The opposition, for its part, would appear to have gotten the message, announcing at the end of their two day conclave an ‘unprecedented’ historical alliance and a willingness to partake in inclusive dialogue. In fact, much of the discussion at the conclave seemed dedicated to clarifying the conditions under which the different opposition parties would partake in negotiations with the President (and probably also what they wanted in return). To this end, conference organizer Etienne Tshisekedi stated that the opposition would consider negotiations if the following conditions were met: ‘respect for the constitution, release of political prisoners and oversight by the international community’ (the same conditions named by the EU, AU, UN and IOF in their joint statement).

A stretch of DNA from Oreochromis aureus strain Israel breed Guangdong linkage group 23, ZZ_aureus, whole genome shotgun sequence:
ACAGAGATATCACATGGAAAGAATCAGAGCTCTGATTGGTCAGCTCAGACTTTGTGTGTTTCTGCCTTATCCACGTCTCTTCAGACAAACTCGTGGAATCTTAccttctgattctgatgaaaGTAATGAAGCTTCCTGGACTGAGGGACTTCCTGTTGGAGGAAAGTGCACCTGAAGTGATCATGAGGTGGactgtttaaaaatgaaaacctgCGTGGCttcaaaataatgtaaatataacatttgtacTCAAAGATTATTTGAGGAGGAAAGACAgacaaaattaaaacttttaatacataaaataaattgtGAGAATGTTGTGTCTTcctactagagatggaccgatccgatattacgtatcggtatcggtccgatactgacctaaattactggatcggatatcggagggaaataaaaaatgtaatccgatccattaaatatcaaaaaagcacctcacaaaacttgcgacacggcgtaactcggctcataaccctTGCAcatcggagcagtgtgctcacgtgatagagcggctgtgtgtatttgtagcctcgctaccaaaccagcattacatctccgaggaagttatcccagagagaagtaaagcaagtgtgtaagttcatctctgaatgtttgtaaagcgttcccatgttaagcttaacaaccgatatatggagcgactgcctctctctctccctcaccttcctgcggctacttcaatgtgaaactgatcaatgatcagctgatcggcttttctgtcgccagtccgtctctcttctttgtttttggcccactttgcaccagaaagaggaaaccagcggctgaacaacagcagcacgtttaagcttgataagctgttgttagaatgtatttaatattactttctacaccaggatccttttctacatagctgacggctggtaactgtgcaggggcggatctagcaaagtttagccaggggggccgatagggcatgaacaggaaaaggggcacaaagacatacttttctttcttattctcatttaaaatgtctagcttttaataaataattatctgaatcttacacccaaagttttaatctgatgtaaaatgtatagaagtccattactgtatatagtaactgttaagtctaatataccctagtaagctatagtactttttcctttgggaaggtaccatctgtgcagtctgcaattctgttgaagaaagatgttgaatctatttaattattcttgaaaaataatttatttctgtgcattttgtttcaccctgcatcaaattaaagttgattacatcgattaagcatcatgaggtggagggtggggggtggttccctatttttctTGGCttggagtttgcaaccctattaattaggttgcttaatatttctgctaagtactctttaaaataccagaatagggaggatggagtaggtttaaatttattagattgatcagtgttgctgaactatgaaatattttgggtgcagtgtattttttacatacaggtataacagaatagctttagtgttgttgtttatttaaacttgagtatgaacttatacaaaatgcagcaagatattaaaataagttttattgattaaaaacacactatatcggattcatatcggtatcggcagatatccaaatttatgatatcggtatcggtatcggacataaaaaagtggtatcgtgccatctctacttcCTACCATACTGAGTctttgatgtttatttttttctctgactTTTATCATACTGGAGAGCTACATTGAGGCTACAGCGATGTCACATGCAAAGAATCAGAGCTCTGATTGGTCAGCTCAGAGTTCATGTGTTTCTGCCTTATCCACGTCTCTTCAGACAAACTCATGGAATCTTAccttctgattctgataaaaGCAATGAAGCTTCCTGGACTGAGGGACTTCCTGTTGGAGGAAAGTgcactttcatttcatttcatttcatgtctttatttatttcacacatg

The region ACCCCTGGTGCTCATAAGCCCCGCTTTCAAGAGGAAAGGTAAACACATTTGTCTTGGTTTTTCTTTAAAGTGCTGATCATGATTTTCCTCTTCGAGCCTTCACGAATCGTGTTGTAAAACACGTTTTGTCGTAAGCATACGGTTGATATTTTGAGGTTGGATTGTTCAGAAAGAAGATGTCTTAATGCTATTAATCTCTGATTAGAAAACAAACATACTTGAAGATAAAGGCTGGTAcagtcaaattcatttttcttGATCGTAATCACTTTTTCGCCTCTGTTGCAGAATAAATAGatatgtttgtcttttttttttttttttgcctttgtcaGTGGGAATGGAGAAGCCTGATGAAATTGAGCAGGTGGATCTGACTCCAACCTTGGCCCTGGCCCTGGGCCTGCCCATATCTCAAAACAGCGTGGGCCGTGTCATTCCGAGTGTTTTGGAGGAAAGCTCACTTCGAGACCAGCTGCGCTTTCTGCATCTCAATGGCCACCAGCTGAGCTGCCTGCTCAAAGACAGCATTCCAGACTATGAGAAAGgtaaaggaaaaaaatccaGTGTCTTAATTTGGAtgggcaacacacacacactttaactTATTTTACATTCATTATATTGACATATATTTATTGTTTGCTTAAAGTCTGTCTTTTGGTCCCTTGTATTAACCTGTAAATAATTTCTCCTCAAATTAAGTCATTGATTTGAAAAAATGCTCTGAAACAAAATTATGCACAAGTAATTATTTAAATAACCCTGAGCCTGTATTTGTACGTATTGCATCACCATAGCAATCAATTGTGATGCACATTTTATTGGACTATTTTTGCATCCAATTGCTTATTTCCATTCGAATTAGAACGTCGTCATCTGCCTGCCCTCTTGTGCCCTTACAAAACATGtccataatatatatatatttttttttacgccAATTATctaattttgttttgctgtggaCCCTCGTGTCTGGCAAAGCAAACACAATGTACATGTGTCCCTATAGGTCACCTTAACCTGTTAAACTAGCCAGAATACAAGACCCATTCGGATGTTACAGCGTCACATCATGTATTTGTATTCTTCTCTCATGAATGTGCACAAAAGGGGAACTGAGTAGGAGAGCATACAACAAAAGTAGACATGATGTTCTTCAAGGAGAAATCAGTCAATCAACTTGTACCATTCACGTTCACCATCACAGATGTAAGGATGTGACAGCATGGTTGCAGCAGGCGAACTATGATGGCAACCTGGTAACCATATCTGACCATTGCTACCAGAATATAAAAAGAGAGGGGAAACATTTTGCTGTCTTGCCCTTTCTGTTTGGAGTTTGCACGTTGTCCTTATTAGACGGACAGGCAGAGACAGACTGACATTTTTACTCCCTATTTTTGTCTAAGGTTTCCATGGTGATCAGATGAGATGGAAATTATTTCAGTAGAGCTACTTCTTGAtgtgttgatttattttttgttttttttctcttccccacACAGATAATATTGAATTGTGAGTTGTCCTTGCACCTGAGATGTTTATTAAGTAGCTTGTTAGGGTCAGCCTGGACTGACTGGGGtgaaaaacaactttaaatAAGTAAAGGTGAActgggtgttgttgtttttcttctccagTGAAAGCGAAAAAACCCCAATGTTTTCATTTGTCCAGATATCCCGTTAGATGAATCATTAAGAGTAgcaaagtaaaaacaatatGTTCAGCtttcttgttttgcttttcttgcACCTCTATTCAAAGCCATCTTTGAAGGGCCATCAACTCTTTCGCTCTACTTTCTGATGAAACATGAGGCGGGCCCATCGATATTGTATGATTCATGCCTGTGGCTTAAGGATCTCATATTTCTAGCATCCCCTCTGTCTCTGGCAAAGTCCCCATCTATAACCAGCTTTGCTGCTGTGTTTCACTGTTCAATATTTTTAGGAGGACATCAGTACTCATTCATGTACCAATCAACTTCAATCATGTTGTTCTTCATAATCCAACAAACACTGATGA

The UK’s response to the present political impasse falls halfway between that of the Americans and their European counterparts. In March, the UK government attempted to take the high road, telling Kinshasa that if it commenced preparations for elections it would release 17 million worth of electoral aid. As of April 11th little progress had been made and British Parliament expressed concern that the window of opportunity for organizing a November election was quickly closing. Finally, on May 13th, during a visit to Kinshasa, Special Envoy to the Great Lakes region Danae Dholakia publically reminded the government of DRC that in Burundi ‘the actions of the government led to sanctions against a number of senior figures in government and the security services’. She also, however, called for dialogue, noting that ‘the Congolese political classes must come together in some form to decide on a date for the Presidential elections’, while imploring both sides to show ‘flexibility’.